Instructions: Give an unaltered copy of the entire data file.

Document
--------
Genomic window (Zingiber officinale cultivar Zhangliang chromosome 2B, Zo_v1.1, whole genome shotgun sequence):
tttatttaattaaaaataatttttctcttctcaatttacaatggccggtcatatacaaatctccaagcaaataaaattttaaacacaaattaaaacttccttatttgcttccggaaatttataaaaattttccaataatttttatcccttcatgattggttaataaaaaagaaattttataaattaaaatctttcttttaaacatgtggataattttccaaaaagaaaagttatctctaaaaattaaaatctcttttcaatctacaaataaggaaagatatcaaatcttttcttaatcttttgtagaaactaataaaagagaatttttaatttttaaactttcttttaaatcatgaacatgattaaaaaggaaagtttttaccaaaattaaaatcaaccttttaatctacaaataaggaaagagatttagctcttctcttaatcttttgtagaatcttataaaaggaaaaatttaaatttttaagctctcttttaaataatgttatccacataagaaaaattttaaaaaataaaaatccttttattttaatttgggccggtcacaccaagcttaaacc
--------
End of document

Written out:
Genomic window (Zingiber officinale cultivar Zhangliang chromosome 2B, Zo_v1.1, whole genome shotgun sequence):
tttatttaattaaaaataatttttctcttctcaatttacaatggccggtcatatacaaatctccaagcaaataaaattttaaacacaaattaaaacttccttatttgcttccggaaatttataaaaattttccaataatttttatcccttcatgattggttaataaaaaagaaattttataaattaaaatctttcttttaaacatgtggataattttccaaaaagaaaagttatctctaaaaattaaaatctcttttcaatctacaaataaggaaagatatcaaatcttttcttaatcttttgtagaaactaataaaagagaatttttaatttttaaactttcttttaaatcatgaacatgattaaaaaggaaagtttttaccaaaattaaaatcaaccttttaatctacaaataaggaaagagatttagctcttctcttaatcttttgtagaatcttataaaaggaaaaatttaaatttttaagctctcttttaaataatgttatccacataagaaaaattttaaaaaataaaaatccttttattttaatttgggccggtcacaccaagcttaaacc